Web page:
Writing regularly about this place for local newspapers has been one of my more intense experiences of romance... I was being interviewed by the selectmen for a position on a town committee when one of the interviewers started by saying: "Why do you hate this town so much?" She had read a column ("At Home With Entropy," 1994) in which I describe the unpretentious charms of what would elsewhere be called eyesores. I was sure the fondness of my irony would be clear to all readers; in fact my romantic identification with this town was still in its monolithic stage in which I assumed all whom this town had touched shared one soul, that we were all one citizenry—Wellfleet people— characterized among other things by both irony and a taste for the unpretentious and even the rundown. But here was one of my fellow citizens, a n ative as a matter of fact, with one of those names one sees on street signs, who obviously didn't appreciate my way of being fond of this town. My own mother used to give us the advice "if you can't say something nice, don't say anything at all," so I suppose I have only myself to blame for a response to a column a few years back. I wrote, despite having little nice to say, about a man who, in a town just off-Cape, had shot his ex-girlfriend's current boyfriend, raped her, and then shot himself. The real point of the piece was to criticize the role played in the tragedy by the glamorizing of violent men. The morning this column appeared I answered the phone and was assaulted by the opening line, "What is this ---- you wrote, you ------?" It was an Outer Cape example of one of those violent men I had been talking about, objecting, as far as I could make out through the abuse, to my call for de-glamorizing his kind. My mother also used to say, "sticks and stones will break my bones but words will never hurt me" (which seems to mean roughly the opposite of the other advice). Apparently the words in my column had hurt this guy enough that if I ever actually met him in the flesh it would be sticks and stones I'd have to worry about. On the other hand, there was the time I was jogging past the lumberyard when a woman employee with whom I had hitherto had only friendly over-the-counter business dealings ran out and waylaid me with a hugmy reward for having written a column ("The Implied Ocean," '97) that struck her in just the right way.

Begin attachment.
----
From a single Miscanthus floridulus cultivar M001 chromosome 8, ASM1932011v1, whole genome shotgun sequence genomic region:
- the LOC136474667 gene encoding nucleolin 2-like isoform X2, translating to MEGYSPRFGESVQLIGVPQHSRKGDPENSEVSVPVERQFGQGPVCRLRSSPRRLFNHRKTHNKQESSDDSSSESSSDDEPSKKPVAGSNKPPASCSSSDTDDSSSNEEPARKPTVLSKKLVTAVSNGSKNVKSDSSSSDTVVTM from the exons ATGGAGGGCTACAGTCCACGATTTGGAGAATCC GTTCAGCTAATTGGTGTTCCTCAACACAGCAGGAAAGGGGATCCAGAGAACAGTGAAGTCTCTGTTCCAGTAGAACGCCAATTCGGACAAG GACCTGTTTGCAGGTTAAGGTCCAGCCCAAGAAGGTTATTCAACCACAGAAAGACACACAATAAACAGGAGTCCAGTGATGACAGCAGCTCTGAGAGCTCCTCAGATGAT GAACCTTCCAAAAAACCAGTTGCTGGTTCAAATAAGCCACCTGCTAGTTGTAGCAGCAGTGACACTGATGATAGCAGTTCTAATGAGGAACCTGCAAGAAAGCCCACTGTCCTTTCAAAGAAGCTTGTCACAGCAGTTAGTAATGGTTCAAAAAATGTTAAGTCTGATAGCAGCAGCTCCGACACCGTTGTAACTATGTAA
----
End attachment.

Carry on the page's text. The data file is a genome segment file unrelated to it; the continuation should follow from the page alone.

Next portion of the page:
I have, since starting to write locally in 1994, written well over 300 columns for the Cape Cod Times and The Provincetown Banner (1996-2003), ranging from (in no particular order) the local themes, some collected in Wellfleet and the World, to comments on TV as scapegoat, movies, U.S. war and empire, Christmas and solstice, the religion problem, nukes, computers, answering machines, the Y2K panic, modern art, Prozac, the police, dogs and cats, public nudity, the loss of Robert J., 9/11, global warming, globalization, election politics, Christmas trees, artificial intelligence, too tall buildings, world wars 1 and 2, gay marriage, whether it's happening here, terrorism. And more.